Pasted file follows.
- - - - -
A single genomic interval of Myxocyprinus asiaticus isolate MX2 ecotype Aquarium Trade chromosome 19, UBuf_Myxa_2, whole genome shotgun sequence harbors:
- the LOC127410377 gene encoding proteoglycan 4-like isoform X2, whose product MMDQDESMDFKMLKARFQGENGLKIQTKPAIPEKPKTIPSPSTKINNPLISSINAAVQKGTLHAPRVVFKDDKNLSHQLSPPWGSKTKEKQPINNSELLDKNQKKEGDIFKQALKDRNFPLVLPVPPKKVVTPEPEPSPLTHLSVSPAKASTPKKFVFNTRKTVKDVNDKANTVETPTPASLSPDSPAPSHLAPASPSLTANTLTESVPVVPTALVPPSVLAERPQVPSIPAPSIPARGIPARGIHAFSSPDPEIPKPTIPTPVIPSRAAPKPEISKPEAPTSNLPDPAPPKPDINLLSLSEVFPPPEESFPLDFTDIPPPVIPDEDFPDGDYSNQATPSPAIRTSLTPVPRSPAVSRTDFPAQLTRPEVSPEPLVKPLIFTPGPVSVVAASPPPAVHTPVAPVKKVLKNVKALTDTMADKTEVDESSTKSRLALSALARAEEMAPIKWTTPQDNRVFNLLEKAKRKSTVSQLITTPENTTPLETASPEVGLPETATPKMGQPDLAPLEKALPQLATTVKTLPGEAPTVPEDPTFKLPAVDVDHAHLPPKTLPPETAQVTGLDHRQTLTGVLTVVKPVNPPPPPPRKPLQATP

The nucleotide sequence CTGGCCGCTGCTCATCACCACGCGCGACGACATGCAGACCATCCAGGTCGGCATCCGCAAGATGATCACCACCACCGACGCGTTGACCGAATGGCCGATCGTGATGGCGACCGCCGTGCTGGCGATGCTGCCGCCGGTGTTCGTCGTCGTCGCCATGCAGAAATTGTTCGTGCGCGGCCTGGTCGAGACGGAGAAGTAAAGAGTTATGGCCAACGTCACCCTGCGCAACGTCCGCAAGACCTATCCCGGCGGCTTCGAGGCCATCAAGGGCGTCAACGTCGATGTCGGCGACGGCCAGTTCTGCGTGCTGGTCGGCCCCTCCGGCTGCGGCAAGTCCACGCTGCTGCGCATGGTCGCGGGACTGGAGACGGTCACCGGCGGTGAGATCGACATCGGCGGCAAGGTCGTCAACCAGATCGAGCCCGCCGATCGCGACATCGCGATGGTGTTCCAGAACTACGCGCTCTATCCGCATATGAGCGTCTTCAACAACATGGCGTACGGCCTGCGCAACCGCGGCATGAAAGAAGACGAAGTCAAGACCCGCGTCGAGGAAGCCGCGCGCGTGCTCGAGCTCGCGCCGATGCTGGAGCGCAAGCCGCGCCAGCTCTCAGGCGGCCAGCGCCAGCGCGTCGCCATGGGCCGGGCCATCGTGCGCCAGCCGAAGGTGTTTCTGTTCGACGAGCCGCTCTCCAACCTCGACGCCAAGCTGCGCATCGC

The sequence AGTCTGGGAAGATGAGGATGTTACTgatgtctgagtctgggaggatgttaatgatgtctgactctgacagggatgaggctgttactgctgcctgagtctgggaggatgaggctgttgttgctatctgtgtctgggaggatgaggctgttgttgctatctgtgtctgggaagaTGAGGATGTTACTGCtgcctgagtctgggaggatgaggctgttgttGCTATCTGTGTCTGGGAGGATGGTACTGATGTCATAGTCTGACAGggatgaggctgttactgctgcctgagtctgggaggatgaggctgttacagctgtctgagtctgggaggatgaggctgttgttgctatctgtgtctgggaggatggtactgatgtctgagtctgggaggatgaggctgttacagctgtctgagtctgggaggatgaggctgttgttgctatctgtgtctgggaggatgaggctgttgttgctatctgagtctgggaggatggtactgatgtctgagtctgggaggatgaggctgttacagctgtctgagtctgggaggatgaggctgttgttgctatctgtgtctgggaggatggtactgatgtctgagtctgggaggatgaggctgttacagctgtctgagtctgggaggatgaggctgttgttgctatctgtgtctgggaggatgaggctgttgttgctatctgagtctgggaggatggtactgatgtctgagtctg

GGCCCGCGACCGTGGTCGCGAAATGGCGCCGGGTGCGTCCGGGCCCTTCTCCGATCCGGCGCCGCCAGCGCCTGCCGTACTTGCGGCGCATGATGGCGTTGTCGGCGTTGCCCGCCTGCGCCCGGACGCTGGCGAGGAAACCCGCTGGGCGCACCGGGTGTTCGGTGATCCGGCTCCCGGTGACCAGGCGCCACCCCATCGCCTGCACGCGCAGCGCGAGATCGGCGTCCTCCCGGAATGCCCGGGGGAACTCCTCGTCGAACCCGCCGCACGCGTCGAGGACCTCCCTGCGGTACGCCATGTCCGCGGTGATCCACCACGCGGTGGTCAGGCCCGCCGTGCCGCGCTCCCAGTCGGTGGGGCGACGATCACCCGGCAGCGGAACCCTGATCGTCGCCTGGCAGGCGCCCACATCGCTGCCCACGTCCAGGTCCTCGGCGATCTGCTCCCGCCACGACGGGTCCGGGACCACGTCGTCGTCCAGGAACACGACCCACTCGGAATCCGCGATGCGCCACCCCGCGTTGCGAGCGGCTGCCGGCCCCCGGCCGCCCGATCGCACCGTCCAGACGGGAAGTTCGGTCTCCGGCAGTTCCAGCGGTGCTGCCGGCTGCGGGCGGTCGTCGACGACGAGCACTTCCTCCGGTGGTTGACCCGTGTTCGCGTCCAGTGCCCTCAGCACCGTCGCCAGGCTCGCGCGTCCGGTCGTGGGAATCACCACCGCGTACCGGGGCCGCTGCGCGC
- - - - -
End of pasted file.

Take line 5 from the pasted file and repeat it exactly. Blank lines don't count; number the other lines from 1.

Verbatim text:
GGCCCGCGACCGTGGTCGCGAAATGGCGCCGGGTGCGTCCGGGCCCTTCTCCGATCCGGCGCCGCCAGCGCCTGCCGTACTTGCGGCGCATGATGGCGTTGTCGGCGTTGCCCGCCTGCGCCCGGACGCTGGCGAGGAAACCCGCTGGGCGCACCGGGTGTTCGGTGATCCGGCTCCCGGTGACCAGGCGCCACCCCATCGCCTGCACGCGCAGCGCGAGATCGGCGTCCTCCCGGAATGCCCGGGGGAACTCCTCGTCGAACCCGCCGCACGCGTCGAGGACCTCCCTGCGGTACGCCATGTCCGCGGTGATCCACCACGCGGTGGTCAGGCCCGCCGTGCCGCGCTCCCAGTCGGTGGGGCGACGATCACCCGGCAGCGGAACCCTGATCGTCGCCTGGCAGGCGCCCACATCGCTGCCCACGTCCAGGTCCTCGGCGATCTGCTCCCGCCACGACGGGTCCGGGACCACGTCGTCGTCCAGGAACACGACCCACTCGGAATCCGCGATGCGCCACCCCGCGTTGCGAGCGGCTGCCGGCCCCCGGCCGCCCGATCGCACCGTCCAGACGGGAAGTTCGGTCTCCGGCAGTTCCAGCGGTGCTGCCGGCTGCGGGCGGTCGTCGACGACGAGCACTTCCTCCGGTGGTTGACCCGTGTTCGCGTCCAGTGCCCTCAGCACCGTCGCCAGGCTCGCGCGTCCGGTCGTGGGAATCACCACCGCGTACCGGGGCCGCTGCGCGC